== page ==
The case for higher oil prices is a bit more obvious. Global inventories are already back to their five-year average. OPEC+ has kept more than 1.8 mb/d of supply off of the market for the better part of 18 months.
But the outlook for higher oil prices comes down to the severe production outages in several places, with Venezuela front and center. The South American nation has already lost 350,000 bpd this year, and the declines are accelerating. Operations at PDVSA’s refineries and storage facilities in the Caribbean have been disrupted by ConocoPhillips, and the facilities in Venezuela are buckling under decrepit conditions.
Upgraders are being shut down and production – already in decline – will have to be curtailed because there isn’t enough storage, and in any event, the ports can’t handle the export volumes that PDVSA has promised its customers. That could lead to a declaration of force majeure. Ultimately, Venezuela’s production, which averaged 1.39 mb/d in May, is rapidly heading down to the psychologically important threshold of 1 mb/d. Who knows if it will stop there.
But supply disruptions loom elsewhere. Iran could lose 500,000 to 1 mb/d because of U.S. sanctions, although that scenario is subject to a great deal of uncertainty.
Meanwhile, Bloomberg reports that two of Libya’s largest oil ports stopped loading oil this week because of clashes between rival groups. Years ago, instability and civil war knocked off much of Libya’s output. That has since been restored to around 1 mb/d, essentially double the levels from a year ago. But the latest clashes are a reminder that Libya’s output cannot be assumed.
Nigeria is also seeing lower exports because a key pipeline has been shuttered. Reuters estimates that Nigeria’s oil exports could plunge from just under 1.8 mb/d in June to just 1.43 mb/d in July. Force majeure on Bonny Light remains in place.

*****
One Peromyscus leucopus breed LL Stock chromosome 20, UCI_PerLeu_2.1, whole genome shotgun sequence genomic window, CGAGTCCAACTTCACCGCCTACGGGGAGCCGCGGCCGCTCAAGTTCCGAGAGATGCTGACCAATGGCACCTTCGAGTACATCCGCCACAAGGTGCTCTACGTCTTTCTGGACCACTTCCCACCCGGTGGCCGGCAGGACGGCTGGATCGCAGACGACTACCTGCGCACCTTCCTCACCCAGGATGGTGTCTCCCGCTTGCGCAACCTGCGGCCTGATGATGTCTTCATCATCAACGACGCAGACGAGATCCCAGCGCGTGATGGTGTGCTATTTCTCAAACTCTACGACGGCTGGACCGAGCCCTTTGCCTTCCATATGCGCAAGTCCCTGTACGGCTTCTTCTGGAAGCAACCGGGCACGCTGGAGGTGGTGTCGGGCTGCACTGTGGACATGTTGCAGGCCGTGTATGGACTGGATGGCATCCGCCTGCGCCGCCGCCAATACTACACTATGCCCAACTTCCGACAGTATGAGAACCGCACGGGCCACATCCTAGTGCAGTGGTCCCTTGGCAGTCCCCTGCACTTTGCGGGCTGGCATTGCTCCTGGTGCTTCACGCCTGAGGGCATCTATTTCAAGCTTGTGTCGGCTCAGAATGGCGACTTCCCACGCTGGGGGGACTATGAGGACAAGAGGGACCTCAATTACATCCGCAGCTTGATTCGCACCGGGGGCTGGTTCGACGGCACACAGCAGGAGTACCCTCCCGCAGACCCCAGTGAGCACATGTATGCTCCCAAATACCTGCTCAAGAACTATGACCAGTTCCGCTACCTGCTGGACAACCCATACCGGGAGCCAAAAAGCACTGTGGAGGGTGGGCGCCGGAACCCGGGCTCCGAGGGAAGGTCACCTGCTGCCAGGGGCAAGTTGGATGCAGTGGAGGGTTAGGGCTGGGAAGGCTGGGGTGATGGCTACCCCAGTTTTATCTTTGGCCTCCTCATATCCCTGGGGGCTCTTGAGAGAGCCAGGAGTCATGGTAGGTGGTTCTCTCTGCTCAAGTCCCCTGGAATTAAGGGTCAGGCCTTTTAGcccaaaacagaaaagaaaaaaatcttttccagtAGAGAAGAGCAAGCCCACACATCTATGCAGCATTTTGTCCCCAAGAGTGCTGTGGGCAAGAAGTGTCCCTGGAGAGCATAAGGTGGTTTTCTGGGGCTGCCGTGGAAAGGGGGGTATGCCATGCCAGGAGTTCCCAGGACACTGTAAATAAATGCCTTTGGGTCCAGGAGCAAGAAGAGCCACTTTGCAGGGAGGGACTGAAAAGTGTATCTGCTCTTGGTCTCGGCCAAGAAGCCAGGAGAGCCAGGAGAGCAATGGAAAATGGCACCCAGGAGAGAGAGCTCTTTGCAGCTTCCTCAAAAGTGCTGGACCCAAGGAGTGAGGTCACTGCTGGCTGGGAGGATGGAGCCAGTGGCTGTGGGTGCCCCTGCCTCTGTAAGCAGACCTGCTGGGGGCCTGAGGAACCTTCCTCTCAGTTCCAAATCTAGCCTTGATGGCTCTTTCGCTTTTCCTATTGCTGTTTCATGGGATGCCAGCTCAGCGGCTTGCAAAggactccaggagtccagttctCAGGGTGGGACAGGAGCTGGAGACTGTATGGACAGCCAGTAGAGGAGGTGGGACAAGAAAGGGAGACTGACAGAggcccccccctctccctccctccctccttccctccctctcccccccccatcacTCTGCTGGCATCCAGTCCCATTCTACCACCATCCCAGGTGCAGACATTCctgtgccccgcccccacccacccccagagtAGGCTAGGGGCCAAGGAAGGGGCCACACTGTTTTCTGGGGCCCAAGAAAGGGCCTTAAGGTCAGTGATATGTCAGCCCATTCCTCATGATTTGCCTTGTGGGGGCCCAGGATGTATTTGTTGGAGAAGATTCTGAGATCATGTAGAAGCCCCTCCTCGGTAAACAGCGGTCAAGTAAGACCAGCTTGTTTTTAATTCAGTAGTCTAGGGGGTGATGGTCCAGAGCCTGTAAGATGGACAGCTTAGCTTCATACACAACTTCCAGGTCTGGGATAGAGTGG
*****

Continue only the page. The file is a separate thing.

OPEC+ will likely increase output, but higher production might not even offset these outages. A modest increase from Saudi Arabia and Russia might be swamped by major disruptions, especially if they occur all at once.
The only thing preventing oil from going to $100 per barrel or higher is the prospect of a wave of U.S. shale. Indeed, the forecasts are impressive, but what if U.S. shale can’t live up to the hype? For at least the next year or so, pipeline bottlenecks in the Permian could restrain production growth. The Permian pipelines are essentially filled to the brim, and discounts for Midland crude are painfully large. It is unclear how this will play out, but if U.S. shale undershoots, the oil market could find itself short on oil.
That becomes a serious problem when OPEC uses up a lot of its spare capacity. Raising output now could keep the market well-supplied, but it comes at the expense of spare capacity, which could drop to dangerously low levels over the next year.
“Now it’s getting interesting,” hedge fund manager Pierre Andurand told the Wall Street Journal earlier this month. “We are in the middle of a multiyear bull run,” he said. “We could see $100 oil this year…$150-plus in 2020-2021.”